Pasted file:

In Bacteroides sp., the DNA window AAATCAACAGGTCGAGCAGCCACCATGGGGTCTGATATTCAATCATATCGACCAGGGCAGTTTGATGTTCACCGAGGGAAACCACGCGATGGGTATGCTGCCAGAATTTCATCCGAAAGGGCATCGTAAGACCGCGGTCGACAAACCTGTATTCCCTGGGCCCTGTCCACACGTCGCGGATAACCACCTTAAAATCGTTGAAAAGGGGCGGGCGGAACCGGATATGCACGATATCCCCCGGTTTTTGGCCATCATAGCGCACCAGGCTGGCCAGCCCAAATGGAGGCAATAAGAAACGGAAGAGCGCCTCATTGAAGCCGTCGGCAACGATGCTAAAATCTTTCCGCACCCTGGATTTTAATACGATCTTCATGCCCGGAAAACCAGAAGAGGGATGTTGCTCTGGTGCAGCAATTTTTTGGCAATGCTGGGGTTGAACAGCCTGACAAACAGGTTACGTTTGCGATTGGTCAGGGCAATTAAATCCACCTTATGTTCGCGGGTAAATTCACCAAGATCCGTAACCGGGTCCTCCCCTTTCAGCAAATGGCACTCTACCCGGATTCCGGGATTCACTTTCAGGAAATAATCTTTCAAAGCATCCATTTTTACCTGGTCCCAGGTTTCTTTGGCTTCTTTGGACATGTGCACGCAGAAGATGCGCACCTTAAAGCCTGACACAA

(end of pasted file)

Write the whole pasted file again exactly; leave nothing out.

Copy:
In Bacteroides sp., the DNA window AAATCAACAGGTCGAGCAGCCACCATGGGGTCTGATATTCAATCATATCGACCAGGGCAGTTTGATGTTCACCGAGGGAAACCACGCGATGGGTATGCTGCCAGAATTTCATCCGAAAGGGCATCGTAAGACCGCGGTCGACAAACCTGTATTCCCTGGGCCCTGTCCACACGTCGCGGATAACCACCTTAAAATCGTTGAAAAGGGGCGGGCGGAACCGGATATGCACGATATCCCCCGGTTTTTGGCCATCATAGCGCACCAGGCTGGCCAGCCCAAATGGAGGCAATAAGAAACGGAAGAGCGCCTCATTGAAGCCGTCGGCAACGATGCTAAAATCTTTCCGCACCCTGGATTTTAATACGATCTTCATGCCCGGAAAACCAGAAGAGGGATGTTGCTCTGGTGCAGCAATTTTTTGGCAATGCTGGGGTTGAACAGCCTGACAAACAGGTTACGTTTGCGATTGGTCAGGGCAATTAAATCCACCTTATGTTCGCGGGTAAATTCACCAAGATCCGTAACCGGGTCCTCCCCTTTCAGCAAATGGCACTCTACCCGGATTCCGGGATTCACTTTCAGGAAATAATCTTTCAAAGCATCCATTTTTACCTGGTCCCAGGTTTCTTTGGCTTCTTTGGACATGTGCACGCAGAAGATGCGCACCTTAAAGCCTGACACAA